When The Snob was a reporter in California she was often assigned all the token assignments revolving around African-Americans. At first I didn’t mind it as I was the only black person in the newsroom and I felt it was important to get socially relevant stories about blacks in our newspaper. But I soon began to resent seeing my editors come up to me every January to come up with ideas for Black History Month coverage.
My dislike of Black History Month started in high school, then ballooned during my semi-radical days as a crazy leftist college newspaper columnist/editor. (Man, was I crazy. It was a glorious time, pissing off the Young Republicans on a semi-regular basis while they reveled in Bill Clinton’s impeachment.) It was then, Feb. 3, 1998, I threw down the gauntlet, officially, against Black History Month.
Though trains of thought have changed in education, the mind-set that African-Americans are not a part of American history often at times has not. In many cases, people have to go to college to learn some of the bits and pieces that have been left out and take specialized history courses. Some never learn the full extent of our American heritage.
Charlemagne did not come to rule Europe in a day. History can not be condensed into a month. History is far too vast a subject, too in-depth to be trivialized to a mere month. If our country discussed the second world war only on Veteran’s day, we could never do justice to an event that changed the course of our society. The backs of African-Americans helped to contribute to the making of this society. Do they not deserve to have their history acknowledged as a viable part of it?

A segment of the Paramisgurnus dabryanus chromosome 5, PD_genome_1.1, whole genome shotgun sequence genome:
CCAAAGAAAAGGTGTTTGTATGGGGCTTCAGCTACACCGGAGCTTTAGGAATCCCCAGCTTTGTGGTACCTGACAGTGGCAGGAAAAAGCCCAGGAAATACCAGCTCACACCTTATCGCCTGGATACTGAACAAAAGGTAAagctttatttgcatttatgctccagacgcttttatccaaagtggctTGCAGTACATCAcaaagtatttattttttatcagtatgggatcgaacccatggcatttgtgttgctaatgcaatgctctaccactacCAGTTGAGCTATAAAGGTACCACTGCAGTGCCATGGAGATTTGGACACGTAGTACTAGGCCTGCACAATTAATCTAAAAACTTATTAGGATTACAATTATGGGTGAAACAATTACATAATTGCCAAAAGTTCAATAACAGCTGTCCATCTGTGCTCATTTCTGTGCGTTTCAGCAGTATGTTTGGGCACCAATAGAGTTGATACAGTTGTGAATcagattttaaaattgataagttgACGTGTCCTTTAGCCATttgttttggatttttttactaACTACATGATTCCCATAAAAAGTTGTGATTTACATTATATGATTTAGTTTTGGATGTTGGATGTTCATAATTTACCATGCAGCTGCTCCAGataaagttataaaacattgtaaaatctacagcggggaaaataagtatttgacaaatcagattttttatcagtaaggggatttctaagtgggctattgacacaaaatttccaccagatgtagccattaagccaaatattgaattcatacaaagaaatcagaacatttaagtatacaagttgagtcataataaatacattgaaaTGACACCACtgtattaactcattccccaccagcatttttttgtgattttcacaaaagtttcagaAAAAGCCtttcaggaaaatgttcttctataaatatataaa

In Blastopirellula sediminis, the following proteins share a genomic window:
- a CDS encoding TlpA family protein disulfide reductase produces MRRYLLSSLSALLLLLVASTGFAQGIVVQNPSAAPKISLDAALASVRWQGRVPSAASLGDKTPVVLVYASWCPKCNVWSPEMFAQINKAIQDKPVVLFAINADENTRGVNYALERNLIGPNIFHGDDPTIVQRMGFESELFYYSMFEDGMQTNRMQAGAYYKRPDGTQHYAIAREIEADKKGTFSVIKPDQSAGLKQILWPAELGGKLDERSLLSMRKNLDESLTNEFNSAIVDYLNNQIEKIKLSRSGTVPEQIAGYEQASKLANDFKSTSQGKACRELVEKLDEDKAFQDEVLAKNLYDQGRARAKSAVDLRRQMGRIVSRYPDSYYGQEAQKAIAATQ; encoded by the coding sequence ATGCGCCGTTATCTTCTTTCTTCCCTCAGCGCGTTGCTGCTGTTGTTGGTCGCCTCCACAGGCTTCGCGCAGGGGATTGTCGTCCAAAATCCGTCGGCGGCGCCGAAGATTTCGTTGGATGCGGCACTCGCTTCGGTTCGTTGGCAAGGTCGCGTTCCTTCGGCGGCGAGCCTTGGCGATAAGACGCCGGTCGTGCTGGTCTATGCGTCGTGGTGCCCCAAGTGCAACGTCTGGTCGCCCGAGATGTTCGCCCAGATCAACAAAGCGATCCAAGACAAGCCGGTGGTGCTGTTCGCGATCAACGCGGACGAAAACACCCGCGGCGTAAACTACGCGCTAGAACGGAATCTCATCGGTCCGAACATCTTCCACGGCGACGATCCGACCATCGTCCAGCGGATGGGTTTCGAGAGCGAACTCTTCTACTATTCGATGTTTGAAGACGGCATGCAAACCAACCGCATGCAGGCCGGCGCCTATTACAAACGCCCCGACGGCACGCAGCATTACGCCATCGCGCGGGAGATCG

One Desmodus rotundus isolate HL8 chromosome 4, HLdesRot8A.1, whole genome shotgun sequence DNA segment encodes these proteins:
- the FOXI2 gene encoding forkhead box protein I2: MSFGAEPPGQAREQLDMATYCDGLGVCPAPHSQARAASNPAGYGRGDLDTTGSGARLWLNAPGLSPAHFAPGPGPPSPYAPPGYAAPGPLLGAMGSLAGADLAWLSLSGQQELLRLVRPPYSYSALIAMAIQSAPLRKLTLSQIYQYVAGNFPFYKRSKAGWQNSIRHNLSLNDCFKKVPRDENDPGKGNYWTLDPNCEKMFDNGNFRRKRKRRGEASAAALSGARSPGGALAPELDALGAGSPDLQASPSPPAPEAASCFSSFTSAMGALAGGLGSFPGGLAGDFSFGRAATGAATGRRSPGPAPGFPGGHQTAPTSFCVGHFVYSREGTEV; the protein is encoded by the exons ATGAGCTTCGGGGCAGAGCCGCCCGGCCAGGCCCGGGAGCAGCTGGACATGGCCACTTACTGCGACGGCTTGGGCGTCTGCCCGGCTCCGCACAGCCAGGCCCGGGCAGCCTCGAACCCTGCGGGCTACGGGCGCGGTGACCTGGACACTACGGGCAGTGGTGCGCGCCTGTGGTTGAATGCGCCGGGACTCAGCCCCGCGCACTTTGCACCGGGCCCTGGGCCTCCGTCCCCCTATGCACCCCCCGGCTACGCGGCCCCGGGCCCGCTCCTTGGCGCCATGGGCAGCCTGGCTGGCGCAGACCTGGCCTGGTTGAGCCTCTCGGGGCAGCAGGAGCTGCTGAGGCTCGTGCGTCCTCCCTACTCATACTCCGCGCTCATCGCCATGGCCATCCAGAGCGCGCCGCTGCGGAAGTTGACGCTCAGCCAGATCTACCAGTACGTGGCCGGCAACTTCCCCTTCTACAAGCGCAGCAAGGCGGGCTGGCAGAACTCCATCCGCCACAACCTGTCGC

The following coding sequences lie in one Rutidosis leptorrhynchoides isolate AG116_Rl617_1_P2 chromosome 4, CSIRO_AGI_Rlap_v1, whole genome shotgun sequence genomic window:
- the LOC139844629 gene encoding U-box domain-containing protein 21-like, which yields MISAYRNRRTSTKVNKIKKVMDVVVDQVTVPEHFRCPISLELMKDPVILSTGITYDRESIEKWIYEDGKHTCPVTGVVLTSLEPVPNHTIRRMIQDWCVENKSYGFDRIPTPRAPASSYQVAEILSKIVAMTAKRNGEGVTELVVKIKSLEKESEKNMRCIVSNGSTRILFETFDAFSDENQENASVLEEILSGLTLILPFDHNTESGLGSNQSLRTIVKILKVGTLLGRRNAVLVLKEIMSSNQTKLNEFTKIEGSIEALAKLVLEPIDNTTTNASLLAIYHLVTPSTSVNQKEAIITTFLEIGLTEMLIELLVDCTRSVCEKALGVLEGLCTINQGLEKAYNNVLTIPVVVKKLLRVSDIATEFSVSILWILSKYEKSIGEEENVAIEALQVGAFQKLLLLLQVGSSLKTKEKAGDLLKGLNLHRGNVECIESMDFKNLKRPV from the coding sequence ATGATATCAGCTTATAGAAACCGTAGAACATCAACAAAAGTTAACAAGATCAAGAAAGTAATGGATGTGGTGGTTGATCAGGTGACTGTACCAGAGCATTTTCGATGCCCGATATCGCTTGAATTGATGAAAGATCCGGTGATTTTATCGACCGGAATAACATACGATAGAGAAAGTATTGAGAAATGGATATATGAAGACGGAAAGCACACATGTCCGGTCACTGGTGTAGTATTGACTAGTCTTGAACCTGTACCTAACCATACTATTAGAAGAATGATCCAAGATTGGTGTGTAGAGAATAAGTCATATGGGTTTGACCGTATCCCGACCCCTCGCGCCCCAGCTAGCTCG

The basis of my hatred is very simple – Black History Month is a form of segregation. Originally created to foster awareness by historian Carter G. Woodson as “Black History Week,” it has expanded to a 28 day farce. An intellectual minstrel show. It is the “blacks only” drinking fountain of soft bigotry.
This is a bone tossed to us blacks both acknowledges and belittles our traditions and accomplishments. This is the one time a year corporations can cobble together tributes to African Kings and Queens (Budweiser) or air segments narrated by Jesse Jackson about blacks contributions to athletics (ESPN).
Don’t give me your fucking pity.
Black history IS American history. They should be taught side-by-side. They should be integrated for there could not have been an America without the free labor that built it. We are proud Americans. We have fought over and over again to prove to ourselves and the world that we are intelligent, we are capable, we are talented, we are beautiful, we are courageous. Celebrate me in full. Give me my rights and accolades.
My great-great uncle was a Buffalo Soldier. My great great grandfather was born slave who told his children how his family escaped from Mississippi in the cover of darkness. I have family members who have fought in every war since World War I. I have a great aunt who gave birth to two half white children and had them taken away by their father.
Acknowledge them. Acknowledge me. Acknowledge the sacrifices my family and millions of other black families made for their country, for their families, for freedom. Don’t regulate my history, our proud history to one month. Don’t teach only that we were bought and we were sold and George Washington Carver did some neat things with peanuts.